barack_obama_flag.jpgWASHINGTON (AP) – Barack Obama was elected the nation’s first black president on Tuesday, Nov. 4, a historic triumph that overcame racial barriers as old as America itself.

The son of a black father from Kenya and a white mother from Kansas, the Democratic senator from Illinois sealed his victory by defeating Republican Sen. John McCain in a string of wins in hard-fought battleground states – Ohio, Florida, Virginia and Iowa.

A huge crowd in Grant Park in Chicago erupted in jubilation at the news of Obama's victory. Some in the crowd wept, including Jesse Jackson, who could be seen with tears streaming down his face.

In South Florida, the Michael Baisden show and its Miami affiliate, WHQT HOT 105, took over two large ballrooms at the Gulfstream Park Racing & Casino in Hallandale Beach to celebrate the election outcome. The pro-Obama crowd watched the election results on four huge screens, cheering loudly whenever Obama was projected as a winner in this historic election.

Baisden extended his show, which normally ends at 3 p.m., to broadcast live until 11 p.m.
The festive standing-room-only crowd of more than 800 people danced to music, ate, and drank in anticipation of what many polls correctly predicted would be an Obama victory.

Miami-Dade Chamber of Commerce President William Diggs was among the celebrants, but left early in pursuit of a more subdued environment to watch the returns.

"Great, never thought that this would happen,’’ said celebrant Robert Prymus, 46. “It's a wonderful thing. It's going to be good for more than black America. I have a daughter who's six weeks old. She'll now be able to see that she could run for president."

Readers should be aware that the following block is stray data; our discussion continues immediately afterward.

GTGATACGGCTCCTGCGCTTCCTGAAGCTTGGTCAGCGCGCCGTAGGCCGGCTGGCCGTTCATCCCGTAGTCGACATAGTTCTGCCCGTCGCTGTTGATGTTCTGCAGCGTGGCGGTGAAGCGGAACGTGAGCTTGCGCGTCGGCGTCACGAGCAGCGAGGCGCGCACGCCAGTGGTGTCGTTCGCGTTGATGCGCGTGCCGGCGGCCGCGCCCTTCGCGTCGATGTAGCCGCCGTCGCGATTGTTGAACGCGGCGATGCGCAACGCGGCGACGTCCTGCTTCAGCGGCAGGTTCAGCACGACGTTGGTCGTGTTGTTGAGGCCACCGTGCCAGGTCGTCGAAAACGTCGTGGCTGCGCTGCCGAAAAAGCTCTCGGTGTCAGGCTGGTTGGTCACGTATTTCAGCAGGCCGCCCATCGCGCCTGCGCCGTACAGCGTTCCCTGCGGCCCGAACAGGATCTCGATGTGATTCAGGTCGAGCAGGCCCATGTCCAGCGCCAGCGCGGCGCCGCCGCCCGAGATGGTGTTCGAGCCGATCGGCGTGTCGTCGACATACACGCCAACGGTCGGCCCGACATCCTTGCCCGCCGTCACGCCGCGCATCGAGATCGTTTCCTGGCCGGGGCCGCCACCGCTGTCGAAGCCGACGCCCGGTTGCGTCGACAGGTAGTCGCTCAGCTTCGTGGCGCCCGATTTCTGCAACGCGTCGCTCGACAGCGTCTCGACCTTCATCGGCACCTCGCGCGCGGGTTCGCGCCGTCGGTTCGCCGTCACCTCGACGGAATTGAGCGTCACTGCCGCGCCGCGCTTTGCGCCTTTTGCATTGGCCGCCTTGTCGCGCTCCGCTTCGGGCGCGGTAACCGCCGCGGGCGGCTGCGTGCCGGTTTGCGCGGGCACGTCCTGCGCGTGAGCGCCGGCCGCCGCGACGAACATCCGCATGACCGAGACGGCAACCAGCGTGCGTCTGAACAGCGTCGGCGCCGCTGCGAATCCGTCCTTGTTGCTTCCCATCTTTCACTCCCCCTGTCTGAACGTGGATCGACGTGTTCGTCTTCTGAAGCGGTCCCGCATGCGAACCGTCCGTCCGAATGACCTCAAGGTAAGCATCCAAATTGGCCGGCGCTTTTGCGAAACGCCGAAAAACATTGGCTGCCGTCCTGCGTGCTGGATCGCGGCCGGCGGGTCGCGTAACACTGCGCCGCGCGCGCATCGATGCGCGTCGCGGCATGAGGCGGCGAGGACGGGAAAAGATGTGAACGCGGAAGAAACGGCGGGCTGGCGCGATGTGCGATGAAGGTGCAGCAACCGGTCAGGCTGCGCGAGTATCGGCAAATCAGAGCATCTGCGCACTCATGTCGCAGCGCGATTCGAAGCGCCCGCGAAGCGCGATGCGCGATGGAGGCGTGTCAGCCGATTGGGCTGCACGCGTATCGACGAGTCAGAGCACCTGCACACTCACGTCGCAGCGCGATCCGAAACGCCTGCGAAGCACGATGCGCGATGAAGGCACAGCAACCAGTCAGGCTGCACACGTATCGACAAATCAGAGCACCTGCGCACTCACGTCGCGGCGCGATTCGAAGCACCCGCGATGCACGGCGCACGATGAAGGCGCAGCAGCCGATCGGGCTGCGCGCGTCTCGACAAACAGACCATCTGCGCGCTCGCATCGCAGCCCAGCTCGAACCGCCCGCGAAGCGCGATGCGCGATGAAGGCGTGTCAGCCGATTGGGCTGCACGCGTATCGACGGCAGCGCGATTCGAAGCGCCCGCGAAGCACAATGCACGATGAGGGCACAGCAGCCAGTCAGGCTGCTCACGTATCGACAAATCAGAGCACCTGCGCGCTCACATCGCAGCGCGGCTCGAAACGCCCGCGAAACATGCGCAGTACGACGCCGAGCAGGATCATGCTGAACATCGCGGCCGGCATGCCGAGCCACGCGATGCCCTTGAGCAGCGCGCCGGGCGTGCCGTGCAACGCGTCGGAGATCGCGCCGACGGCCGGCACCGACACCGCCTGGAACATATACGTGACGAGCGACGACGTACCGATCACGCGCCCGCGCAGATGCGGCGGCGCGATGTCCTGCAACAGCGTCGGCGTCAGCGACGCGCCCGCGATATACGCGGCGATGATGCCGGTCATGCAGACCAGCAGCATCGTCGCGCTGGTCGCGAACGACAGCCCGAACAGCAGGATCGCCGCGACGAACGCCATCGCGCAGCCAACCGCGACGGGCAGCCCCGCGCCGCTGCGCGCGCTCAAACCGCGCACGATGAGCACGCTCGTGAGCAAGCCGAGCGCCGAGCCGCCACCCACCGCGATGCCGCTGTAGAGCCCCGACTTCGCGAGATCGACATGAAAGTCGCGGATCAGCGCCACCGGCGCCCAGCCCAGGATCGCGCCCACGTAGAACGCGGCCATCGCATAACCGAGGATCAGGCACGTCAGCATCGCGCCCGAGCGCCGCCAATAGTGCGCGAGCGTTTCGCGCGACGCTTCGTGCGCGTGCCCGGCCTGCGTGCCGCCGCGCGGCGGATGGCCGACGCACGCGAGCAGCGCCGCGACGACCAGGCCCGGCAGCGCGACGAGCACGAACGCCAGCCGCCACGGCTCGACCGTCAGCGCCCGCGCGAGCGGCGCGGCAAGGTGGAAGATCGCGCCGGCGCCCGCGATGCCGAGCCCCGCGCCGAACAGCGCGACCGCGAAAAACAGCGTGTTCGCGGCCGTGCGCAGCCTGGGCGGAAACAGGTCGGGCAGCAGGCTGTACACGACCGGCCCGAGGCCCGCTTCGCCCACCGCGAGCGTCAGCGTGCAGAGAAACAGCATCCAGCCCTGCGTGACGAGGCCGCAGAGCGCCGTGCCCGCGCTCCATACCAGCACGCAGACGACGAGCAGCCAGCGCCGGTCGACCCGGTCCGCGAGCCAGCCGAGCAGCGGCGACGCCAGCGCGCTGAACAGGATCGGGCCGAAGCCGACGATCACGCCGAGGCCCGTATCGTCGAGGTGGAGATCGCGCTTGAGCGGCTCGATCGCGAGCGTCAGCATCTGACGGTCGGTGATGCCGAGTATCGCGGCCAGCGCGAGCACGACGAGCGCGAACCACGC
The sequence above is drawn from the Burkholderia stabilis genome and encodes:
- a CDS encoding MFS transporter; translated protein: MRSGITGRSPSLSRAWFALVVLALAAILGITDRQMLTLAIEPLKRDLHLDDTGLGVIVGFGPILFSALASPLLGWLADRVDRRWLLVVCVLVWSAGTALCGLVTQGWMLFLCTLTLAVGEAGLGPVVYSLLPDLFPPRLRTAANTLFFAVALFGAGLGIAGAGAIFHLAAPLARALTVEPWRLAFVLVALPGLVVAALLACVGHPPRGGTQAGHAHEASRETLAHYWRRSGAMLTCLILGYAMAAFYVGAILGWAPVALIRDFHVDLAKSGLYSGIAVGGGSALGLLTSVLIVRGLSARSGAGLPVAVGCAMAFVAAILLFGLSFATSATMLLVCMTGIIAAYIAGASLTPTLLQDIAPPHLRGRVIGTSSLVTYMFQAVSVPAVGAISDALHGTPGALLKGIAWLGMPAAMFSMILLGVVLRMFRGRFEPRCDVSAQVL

Celebrant Mary Ellen Amaker agreed.

"I’m elated,’’ Amaker said. “It's been a long time coming. I've been an activist all of my life, ever since I started voting when I was 18, and I'm 56 now. It takes a powerful person, this person cannot be made or shaped. He was born that way."

Ina Ludka, 44, said, “"I'm feeling joy. My heart is beating, it’s racing. I only wish my grandma was here to see this."

McCain called to concede defeat – and the end of his own 10-year quest for the White House.

Obama and his running mate, Sen. Joseph Biden of Delaware, will take their oaths of office as president and vice president on Jan. 20, 2009.

As the 44th president, Obama will move into the Oval Office as leader of a country that is almost certainly in recession, and fighting two long wars, one in Iraq, the other in Afghanistan.

The popular vote was close, but not the count in the Electoral College, where it mattered most.

There, Obama’s audacious decision to contest McCain in states that hadn’t gone Democratic in years paid rich dividends.

Obama has said his first order of presidential business will be to tackle the economy. He has also pledged to withdraw most U.S. combat troops from Iraq within 16 months.

Fellow Democrats rode his coattails to larger majorities in both houses of Congress. They defeated incumbent Republicans and won open seats by turn.